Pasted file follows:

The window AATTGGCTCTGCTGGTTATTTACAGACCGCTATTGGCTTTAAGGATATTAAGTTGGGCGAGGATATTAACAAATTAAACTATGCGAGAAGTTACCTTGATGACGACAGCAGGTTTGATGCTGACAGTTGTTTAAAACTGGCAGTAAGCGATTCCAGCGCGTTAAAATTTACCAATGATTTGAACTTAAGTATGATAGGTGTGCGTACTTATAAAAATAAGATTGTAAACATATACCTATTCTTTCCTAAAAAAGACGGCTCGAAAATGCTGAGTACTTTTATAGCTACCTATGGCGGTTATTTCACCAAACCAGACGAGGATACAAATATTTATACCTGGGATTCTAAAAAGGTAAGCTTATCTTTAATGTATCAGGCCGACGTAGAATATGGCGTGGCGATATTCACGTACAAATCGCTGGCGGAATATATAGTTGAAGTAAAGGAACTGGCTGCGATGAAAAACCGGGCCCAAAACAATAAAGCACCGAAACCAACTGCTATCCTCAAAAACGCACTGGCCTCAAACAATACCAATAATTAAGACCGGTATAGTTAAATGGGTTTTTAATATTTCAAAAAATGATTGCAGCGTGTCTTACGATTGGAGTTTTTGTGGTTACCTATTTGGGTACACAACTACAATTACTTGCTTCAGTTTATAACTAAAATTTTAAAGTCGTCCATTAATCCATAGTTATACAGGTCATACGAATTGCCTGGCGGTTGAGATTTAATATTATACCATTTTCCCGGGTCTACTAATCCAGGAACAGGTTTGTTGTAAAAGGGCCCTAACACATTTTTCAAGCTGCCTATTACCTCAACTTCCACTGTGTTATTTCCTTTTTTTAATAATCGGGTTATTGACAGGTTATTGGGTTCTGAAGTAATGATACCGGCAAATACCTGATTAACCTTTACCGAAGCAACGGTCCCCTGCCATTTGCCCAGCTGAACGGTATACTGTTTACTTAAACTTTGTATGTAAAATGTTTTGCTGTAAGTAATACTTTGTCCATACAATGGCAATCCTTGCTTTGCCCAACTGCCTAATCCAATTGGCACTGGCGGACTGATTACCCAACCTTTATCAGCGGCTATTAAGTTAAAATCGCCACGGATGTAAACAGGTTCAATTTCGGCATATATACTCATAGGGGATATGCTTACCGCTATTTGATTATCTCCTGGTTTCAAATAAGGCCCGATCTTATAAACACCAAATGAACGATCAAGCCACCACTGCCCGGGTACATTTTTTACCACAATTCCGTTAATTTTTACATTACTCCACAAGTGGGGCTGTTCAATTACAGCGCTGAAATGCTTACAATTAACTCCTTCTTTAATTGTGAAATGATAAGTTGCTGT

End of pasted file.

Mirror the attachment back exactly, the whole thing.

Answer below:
The window AATTGGCTCTGCTGGTTATTTACAGACCGCTATTGGCTTTAAGGATATTAAGTTGGGCGAGGATATTAACAAATTAAACTATGCGAGAAGTTACCTTGATGACGACAGCAGGTTTGATGCTGACAGTTGTTTAAAACTGGCAGTAAGCGATTCCAGCGCGTTAAAATTTACCAATGATTTGAACTTAAGTATGATAGGTGTGCGTACTTATAAAAATAAGATTGTAAACATATACCTATTCTTTCCTAAAAAAGACGGCTCGAAAATGCTGAGTACTTTTATAGCTACCTATGGCGGTTATTTCACCAAACCAGACGAGGATACAAATATTTATACCTGGGATTCTAAAAAGGTAAGCTTATCTTTAATGTATCAGGCCGACGTAGAATATGGCGTGGCGATATTCACGTACAAATCGCTGGCGGAATATATAGTTGAAGTAAAGGAACTGGCTGCGATGAAAAACCGGGCCCAAAACAATAAAGCACCGAAACCAACTGCTATCCTCAAAAACGCACTGGCCTCAAACAATACCAATAATTAAGACCGGTATAGTTAAATGGGTTTTTAATATTTCAAAAAATGATTGCAGCGTGTCTTACGATTGGAGTTTTTGTGGTTACCTATTTGGGTACACAACTACAATTACTTGCTTCAGTTTATAACTAAAATTTTAAAGTCGTCCATTAATCCATAGTTATACAGGTCATACGAATTGCCTGGCGGTTGAGATTTAATATTATACCATTTTCCCGGGTCTACTAATCCAGGAACAGGTTTGTTGTAAAAGGGCCCTAACACATTTTTCAAGCTGCCTATTACCTCAACTTCCACTGTGTTATTTCCTTTTTTTAATAATCGGGTTATTGACAGGTTATTGGGTTCTGAAGTAATGATACCGGCAAATACCTGATTAACCTTTACCGAAGCAACGGTCCCCTGCCATTTGCCCAGCTGAACGGTATACTGTTTACTTAAACTTTGTATGTAAAATGTTTTGCTGTAAGTAATACTTTGTCCATACAATGGCAATCCTTGCTTTGCCCAACTGCCTAATCCAATTGGCACTGGCGGACTGATTACCCAACCTTTATCAGCGGCTATTAAGTTAAAATCGCCACGGATGTAAACAGGTTCAATTTCGGCATATATACTCATAGGGGATATGCTTACCGCTATTTGATTATCTCCTGGTTTCAAATAAGGCCCGATCTTATAAACACCAAATGAACGATCAAGCCACCACTGCCCGGGTACATTTTTTACCACAATTCCGTTAATTTTTACATTACTCCACAAGTGGGGCTGTTCAATTACAGCGCTGAAATGCTTACAATTAACTCCTTCTTTAATTGTGAAATGATAAGTTGCTGT